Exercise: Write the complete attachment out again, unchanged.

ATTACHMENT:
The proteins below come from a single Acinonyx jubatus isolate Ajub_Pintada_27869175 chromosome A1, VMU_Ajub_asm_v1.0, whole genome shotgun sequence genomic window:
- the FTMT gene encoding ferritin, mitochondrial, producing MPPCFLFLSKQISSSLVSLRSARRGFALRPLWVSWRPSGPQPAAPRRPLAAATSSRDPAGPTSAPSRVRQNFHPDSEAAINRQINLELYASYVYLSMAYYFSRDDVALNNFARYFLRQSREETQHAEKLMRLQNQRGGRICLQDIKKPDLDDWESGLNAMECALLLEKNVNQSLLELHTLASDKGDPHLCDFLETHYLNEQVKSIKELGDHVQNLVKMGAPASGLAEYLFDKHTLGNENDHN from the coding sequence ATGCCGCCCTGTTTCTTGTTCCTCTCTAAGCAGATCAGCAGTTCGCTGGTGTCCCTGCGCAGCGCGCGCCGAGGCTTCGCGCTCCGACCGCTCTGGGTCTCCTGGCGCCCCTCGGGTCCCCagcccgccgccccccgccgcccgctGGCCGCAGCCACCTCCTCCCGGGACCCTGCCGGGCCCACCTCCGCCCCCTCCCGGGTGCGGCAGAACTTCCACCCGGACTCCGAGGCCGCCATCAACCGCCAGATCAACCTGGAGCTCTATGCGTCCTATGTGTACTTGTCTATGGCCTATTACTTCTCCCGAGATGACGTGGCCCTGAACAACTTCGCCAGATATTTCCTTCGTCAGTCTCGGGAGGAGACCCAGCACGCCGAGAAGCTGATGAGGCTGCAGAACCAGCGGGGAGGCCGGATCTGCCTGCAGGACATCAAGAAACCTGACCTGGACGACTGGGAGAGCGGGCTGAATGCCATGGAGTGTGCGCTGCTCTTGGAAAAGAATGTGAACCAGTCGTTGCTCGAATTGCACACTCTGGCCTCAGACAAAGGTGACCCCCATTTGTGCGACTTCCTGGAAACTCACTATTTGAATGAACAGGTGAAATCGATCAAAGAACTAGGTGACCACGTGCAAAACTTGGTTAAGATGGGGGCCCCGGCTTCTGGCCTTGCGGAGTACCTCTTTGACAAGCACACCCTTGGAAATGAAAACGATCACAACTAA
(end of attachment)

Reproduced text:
The proteins below come from a single Acinonyx jubatus isolate Ajub_Pintada_27869175 chromosome A1, VMU_Ajub_asm_v1.0, whole genome shotgun sequence genomic window:
- the FTMT gene encoding ferritin, mitochondrial, producing MPPCFLFLSKQISSSLVSLRSARRGFALRPLWVSWRPSGPQPAAPRRPLAAATSSRDPAGPTSAPSRVRQNFHPDSEAAINRQINLELYASYVYLSMAYYFSRDDVALNNFARYFLRQSREETQHAEKLMRLQNQRGGRICLQDIKKPDLDDWESGLNAMECALLLEKNVNQSLLELHTLASDKGDPHLCDFLETHYLNEQVKSIKELGDHVQNLVKMGAPASGLAEYLFDKHTLGNENDHN from the coding sequence ATGCCGCCCTGTTTCTTGTTCCTCTCTAAGCAGATCAGCAGTTCGCTGGTGTCCCTGCGCAGCGCGCGCCGAGGCTTCGCGCTCCGACCGCTCTGGGTCTCCTGGCGCCCCTCGGGTCCCCagcccgccgccccccgccgcccgctGGCCGCAGCCACCTCCTCCCGGGACCCTGCCGGGCCCACCTCCGCCCCCTCCCGGGTGCGGCAGAACTTCCACCCGGACTCCGAGGCCGCCATCAACCGCCAGATCAACCTGGAGCTCTATGCGTCCTATGTGTACTTGTCTATGGCCTATTACTTCTCCCGAGATGACGTGGCCCTGAACAACTTCGCCAGATATTTCCTTCGTCAGTCTCGGGAGGAGACCCAGCACGCCGAGAAGCTGATGAGGCTGCAGAACCAGCGGGGAGGCCGGATCTGCCTGCAGGACATCAAGAAACCTGACCTGGACGACTGGGAGAGCGGGCTGAATGCCATGGAGTGTGCGCTGCTCTTGGAAAAGAATGTGAACCAGTCGTTGCTCGAATTGCACACTCTGGCCTCAGACAAAGGTGACCCCCATTTGTGCGACTTCCTGGAAACTCACTATTTGAATGAACAGGTGAAATCGATCAAAGAACTAGGTGACCACGTGCAAAACTTGGTTAAGATGGGGGCCCCGGCTTCTGGCCTTGCGGAGTACCTCTTTGACAAGCACACCCTTGGAAATGAAAACGATCACAACTAA